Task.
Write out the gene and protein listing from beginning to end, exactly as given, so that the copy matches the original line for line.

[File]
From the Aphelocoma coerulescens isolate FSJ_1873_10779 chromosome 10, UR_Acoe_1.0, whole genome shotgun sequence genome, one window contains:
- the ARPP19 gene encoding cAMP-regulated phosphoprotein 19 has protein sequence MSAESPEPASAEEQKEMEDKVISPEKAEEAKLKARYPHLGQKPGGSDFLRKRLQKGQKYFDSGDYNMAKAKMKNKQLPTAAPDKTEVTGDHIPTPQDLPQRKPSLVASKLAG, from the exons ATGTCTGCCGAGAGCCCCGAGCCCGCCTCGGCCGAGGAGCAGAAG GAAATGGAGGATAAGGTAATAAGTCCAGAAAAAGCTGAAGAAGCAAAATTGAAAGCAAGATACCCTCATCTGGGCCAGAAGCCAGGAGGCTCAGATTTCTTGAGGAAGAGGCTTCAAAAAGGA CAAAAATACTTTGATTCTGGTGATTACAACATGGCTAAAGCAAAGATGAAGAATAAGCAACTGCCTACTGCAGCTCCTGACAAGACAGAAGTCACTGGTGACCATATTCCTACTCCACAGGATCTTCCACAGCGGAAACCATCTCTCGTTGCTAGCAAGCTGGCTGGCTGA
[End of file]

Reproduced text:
From the Aphelocoma coerulescens isolate FSJ_1873_10779 chromosome 10, UR_Acoe_1.0, whole genome shotgun sequence genome, one window contains:
- the ARPP19 gene encoding cAMP-regulated phosphoprotein 19 has protein sequence MSAESPEPASAEEQKEMEDKVISPEKAEEAKLKARYPHLGQKPGGSDFLRKRLQKGQKYFDSGDYNMAKAKMKNKQLPTAAPDKTEVTGDHIPTPQDLPQRKPSLVASKLAG, from the exons ATGTCTGCCGAGAGCCCCGAGCCCGCCTCGGCCGAGGAGCAGAAG GAAATGGAGGATAAGGTAATAAGTCCAGAAAAAGCTGAAGAAGCAAAATTGAAAGCAAGATACCCTCATCTGGGCCAGAAGCCAGGAGGCTCAGATTTCTTGAGGAAGAGGCTTCAAAAAGGA CAAAAATACTTTGATTCTGGTGATTACAACATGGCTAAAGCAAAGATGAAGAATAAGCAACTGCCTACTGCAGCTCCTGACAAGACAGAAGTCACTGGTGACCATATTCCTACTCCACAGGATCTTCCACAGCGGAAACCATCTCTCGTTGCTAGCAAGCTGGCTGGCTGA